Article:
When doing some digging regarding Fallout 4, I came across many gamers of past Fallout games who were miffed by the lack of a karma system in the newest game of the series. The Karma system in these games was affected by almost every action done by the player, as good acts cause positive changes, … Continue reading “Moral Code as a Hindrance to Truly Free Play”
When doing some digging regarding Fallout 4, I came across many gamers of past Fallout games who were miffed by the lack of a karma system in the newest game of the series. The Karma system in these games was affected by almost every action done by the player, as good acts cause positive changes, while negative acts invoke negative changes. In his article written about the game series in 2009, prior to Fallout 4’s release, “Moral Decision Making in Fallout”, Marcus Schulzke claims “the Fallout series is unique in giving players an open world in which they can make genuine moral choices. Moral dilemmas are not presented for passive contemplation – they are an integral part of gameplay”(Schulzke).
And having now played Fallout 4 for a significant time, I feel this feature gets lost. Schulzke talks about how Fallout 3’s lack of a moral code is a strength of the game, promoting immersion in the same way that a person is not bound to any particular moral code(Schulzke). In this sense, the game can be played however the operator wants to play it. Whether he wants to blow
up every town and become a “Devil” or save the world and become a “Messiah” (Devil and Messiah, titles bestowed by the game depending on a player’s level and karma, are the highest evil and good titles that one can receive), the choice can be made freely, and the game will adapt around your choices, allowing the player an individual path through the narrative that is influenced by their choices. But this choice is absent in Fallout 4, and instead there is a system where the main character gets “Affinity” depending on how his companions respond to his decisions. Similar, but also very different. And while this is interesting, I would’ve much rather played Fallout 3 and had the karma.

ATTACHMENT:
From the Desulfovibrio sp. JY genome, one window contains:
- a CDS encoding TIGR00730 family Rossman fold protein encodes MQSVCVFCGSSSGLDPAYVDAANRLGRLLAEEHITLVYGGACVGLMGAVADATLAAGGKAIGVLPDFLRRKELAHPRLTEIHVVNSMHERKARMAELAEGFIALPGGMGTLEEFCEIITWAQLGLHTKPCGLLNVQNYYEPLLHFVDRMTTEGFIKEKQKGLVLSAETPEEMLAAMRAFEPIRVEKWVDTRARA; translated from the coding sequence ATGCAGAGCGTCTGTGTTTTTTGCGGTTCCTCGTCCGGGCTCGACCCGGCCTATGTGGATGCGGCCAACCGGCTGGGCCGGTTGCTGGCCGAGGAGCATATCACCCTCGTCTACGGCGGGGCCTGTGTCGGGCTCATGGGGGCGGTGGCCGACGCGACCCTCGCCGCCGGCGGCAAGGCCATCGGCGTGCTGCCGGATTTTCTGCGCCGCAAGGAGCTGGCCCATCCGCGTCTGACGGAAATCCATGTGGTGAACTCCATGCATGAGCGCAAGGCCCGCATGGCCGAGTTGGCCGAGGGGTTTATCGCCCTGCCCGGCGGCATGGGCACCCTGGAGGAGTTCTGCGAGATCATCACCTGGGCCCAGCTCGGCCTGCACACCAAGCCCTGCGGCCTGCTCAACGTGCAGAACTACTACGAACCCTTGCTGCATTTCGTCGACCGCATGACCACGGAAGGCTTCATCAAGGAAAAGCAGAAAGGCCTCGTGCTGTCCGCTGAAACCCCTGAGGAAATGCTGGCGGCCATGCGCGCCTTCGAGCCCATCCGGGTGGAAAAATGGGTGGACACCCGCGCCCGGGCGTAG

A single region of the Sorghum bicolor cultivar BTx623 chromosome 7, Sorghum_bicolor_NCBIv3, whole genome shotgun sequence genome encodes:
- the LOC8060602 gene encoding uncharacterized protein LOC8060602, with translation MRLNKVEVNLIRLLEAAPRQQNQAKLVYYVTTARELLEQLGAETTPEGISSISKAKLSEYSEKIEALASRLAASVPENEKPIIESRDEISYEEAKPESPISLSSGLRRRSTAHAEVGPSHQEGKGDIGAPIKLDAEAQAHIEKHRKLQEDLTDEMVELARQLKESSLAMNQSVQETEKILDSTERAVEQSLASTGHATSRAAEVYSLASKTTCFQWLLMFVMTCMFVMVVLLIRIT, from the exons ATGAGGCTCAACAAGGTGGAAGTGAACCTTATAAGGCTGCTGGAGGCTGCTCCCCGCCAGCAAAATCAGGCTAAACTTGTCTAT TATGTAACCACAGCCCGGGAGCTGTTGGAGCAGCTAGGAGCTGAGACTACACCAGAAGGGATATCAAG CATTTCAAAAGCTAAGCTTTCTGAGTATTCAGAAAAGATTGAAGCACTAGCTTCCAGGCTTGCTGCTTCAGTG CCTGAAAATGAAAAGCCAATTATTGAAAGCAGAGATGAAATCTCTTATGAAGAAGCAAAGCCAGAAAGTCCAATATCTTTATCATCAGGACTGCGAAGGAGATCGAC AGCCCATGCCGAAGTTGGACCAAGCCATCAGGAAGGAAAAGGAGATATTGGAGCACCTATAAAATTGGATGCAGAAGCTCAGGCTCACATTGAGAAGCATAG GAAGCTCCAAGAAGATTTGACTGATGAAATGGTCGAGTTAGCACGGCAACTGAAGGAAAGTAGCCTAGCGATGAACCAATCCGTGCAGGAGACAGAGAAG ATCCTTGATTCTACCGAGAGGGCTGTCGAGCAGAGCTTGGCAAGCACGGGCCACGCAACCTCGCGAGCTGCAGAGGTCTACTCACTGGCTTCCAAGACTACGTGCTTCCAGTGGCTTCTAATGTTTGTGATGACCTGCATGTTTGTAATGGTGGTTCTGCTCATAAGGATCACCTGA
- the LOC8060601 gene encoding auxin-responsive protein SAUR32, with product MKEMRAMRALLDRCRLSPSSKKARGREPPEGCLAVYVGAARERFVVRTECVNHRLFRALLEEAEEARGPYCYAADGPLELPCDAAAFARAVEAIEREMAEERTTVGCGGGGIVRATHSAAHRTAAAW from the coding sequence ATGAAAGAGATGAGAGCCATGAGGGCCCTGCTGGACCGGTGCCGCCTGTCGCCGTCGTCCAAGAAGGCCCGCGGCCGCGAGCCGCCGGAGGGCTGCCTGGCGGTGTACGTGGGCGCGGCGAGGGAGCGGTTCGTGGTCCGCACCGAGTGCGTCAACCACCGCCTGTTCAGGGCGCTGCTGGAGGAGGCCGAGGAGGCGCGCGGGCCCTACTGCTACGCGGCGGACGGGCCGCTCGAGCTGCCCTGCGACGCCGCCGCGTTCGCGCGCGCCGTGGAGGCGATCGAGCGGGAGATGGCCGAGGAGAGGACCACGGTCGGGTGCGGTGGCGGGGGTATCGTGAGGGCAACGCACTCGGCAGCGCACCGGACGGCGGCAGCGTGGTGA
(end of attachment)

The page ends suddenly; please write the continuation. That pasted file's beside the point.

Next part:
Perhaps Bethesda listened to criticism regarding the game’s lack of morals imposed on a character and decided to invoke a moral code. However, making important NPC’s invincible, or forcing certain important quests and factions upon the player regardless of their choices goes against the fabric of the series, causing a seismic shift in how free the player really is within the game.
Schulzke, Marcus. “Moral Decision Making in Fallout.” Game Studies9.2 (2009): n. pag. Gamestudies.org. Web.
Having never played a Fallout game before, I wasn’t sure what to expect before I started playing Fallout 4. I knew that I was in for an expansive RPG centered around surviving nuclear fallout, but that was about it. But one thing I didn’t expect was the cold-blooded murder of the character’s wife and the … Continue reading “Empathy Provoked in Fallout”
Having never played a Fallout game before, I wasn’t sure what to expect before I started playing Fallout 4. I knew that I was in for an expansive RPG centered around surviving nuclear fallout, but that was about it. But one thing I didn’t expect was the cold-blooded murder of the character’s wife and the theft of his child within ten minutes of the game starting. I was surprised, as to me it seems a dubious decision to start off a very anticipated game with such negativity and sadness. However, as I played on, I started feeling sorry for the guy and I realized that my character was no longer just any other videogame protagonist, there solely to shoot and kill and explore- he was a man on a mission to find his lost child.
The empathetic feelings provoked early on were then tapped into again shortly after escaping the Vault. The protagonist discovers a dog wandering about all alone in the nuclear wasteland, and takes him to be his companion. This taps into the societal norm of a dog being man’s best friend, and you begin to feel the same feelings as before, but in a different light. You begin to feel sorry for the dog that he’s in the situation, but also hopeful that he will help the survivor.
Ian Bogost has a chapter on empathy in his book “How to do Things With Videogames”, and in it he discusses a Zelda game where at the beginning, Link is far too weak to rescue his sister from the Forbidden Fortress, but later comes back much stronger to handily do the job (19). In a sense, Fallout 4 starts the same way. The protagonist’s child is taken from him very early on while he is unable to help, but presumably he will rescue the baby when he has become strong enough. While the games are drastically different in both narrative and mechanics, they both provoke an experience of weakness that fosters empathy, while leaving the door open to finding the necessary strength to succeed in the latter parts of the game.
Bogost, Ian. How to Do Things with Videogames. Minneapolis: U of Minnesota, 2011. Print.